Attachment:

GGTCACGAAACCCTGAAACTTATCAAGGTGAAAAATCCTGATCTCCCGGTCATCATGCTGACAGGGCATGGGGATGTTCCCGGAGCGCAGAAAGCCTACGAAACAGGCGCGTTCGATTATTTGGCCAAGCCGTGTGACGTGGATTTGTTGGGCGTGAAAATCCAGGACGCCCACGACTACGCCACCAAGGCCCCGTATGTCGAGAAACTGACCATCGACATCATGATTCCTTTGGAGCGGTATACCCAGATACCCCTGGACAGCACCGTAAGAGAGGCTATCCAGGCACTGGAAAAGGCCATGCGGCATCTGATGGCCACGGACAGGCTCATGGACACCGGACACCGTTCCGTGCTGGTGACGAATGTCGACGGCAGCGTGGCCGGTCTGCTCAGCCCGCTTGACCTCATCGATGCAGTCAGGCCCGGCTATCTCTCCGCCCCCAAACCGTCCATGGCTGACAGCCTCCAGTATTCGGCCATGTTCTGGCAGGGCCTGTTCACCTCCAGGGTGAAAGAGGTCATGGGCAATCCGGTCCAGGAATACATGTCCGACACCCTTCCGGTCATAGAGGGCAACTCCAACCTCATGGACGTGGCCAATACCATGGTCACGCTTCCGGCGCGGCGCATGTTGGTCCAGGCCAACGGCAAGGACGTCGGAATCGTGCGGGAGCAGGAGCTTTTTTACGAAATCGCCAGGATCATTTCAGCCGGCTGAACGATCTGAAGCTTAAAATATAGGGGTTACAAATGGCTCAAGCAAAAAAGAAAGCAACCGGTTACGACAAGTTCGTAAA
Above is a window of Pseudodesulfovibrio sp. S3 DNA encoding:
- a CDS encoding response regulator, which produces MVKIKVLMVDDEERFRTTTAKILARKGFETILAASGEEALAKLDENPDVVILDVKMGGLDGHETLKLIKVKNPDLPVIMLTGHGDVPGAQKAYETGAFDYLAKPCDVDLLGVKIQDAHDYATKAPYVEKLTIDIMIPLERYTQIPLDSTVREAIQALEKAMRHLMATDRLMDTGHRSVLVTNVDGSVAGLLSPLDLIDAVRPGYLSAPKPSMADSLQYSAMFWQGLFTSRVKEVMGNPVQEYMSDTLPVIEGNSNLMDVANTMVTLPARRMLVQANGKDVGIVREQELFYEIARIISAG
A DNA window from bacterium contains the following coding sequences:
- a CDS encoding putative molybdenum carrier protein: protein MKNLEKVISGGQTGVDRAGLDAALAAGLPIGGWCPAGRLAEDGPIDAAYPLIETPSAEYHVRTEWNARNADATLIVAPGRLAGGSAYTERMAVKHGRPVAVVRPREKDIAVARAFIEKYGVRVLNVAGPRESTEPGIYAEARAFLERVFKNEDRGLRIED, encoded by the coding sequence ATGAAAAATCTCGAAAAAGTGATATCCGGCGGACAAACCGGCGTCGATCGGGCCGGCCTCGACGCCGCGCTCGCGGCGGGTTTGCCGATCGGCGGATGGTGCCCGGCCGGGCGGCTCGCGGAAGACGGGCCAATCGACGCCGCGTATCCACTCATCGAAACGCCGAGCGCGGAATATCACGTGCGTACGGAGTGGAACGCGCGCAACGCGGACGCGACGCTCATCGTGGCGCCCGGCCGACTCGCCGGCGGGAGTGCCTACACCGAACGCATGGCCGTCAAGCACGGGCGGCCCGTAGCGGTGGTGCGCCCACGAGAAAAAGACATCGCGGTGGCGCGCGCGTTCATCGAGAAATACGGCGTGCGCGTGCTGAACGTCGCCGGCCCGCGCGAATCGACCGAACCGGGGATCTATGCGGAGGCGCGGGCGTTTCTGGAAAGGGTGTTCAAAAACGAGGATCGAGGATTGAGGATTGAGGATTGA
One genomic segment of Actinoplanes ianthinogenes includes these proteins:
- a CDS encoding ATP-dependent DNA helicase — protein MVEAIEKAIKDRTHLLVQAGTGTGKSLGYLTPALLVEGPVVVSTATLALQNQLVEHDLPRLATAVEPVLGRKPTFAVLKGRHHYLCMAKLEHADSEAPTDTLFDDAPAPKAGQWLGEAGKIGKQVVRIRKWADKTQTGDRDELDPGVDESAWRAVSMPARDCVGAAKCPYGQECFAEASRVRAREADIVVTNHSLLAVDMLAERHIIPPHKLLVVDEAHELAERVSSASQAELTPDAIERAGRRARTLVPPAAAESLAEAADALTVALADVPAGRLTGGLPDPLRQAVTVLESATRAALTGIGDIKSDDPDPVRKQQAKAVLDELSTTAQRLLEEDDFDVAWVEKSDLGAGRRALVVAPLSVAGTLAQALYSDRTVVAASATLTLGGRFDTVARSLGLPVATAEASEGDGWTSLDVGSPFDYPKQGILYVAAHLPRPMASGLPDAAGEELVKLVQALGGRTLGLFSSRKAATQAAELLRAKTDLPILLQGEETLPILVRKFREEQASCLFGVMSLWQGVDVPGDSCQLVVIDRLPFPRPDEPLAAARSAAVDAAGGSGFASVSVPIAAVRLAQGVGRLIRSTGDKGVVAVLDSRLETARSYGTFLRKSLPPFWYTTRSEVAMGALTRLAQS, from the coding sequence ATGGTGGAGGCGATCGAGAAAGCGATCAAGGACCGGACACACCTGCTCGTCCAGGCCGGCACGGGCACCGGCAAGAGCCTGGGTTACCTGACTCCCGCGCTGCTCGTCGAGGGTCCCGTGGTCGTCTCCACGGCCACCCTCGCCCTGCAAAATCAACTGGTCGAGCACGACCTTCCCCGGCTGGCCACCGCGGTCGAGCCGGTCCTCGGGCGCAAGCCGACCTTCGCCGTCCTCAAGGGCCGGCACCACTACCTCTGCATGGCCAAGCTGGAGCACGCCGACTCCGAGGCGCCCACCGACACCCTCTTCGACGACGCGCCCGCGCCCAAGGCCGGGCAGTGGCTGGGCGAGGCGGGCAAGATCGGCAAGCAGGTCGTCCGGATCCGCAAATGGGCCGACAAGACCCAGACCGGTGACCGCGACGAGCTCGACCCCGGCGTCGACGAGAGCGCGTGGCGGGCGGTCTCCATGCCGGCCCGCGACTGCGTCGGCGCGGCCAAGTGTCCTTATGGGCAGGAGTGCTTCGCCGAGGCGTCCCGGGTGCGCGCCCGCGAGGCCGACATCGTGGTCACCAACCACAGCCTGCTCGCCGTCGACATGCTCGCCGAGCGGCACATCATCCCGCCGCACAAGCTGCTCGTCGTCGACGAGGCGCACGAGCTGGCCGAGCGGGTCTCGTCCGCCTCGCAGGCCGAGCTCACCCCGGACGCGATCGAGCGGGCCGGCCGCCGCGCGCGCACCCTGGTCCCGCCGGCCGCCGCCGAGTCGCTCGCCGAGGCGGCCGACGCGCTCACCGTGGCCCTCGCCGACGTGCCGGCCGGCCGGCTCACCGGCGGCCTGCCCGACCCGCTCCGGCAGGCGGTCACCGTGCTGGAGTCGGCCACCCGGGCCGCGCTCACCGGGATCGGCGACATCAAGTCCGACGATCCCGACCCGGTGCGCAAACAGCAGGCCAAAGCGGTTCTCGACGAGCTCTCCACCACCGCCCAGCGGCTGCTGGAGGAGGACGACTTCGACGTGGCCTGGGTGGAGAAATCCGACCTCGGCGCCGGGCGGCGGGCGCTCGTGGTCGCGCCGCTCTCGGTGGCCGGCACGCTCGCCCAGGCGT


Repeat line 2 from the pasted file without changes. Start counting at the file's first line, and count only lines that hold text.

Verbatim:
Above is a window of Pseudodesulfovibrio sp. S3 DNA encoding: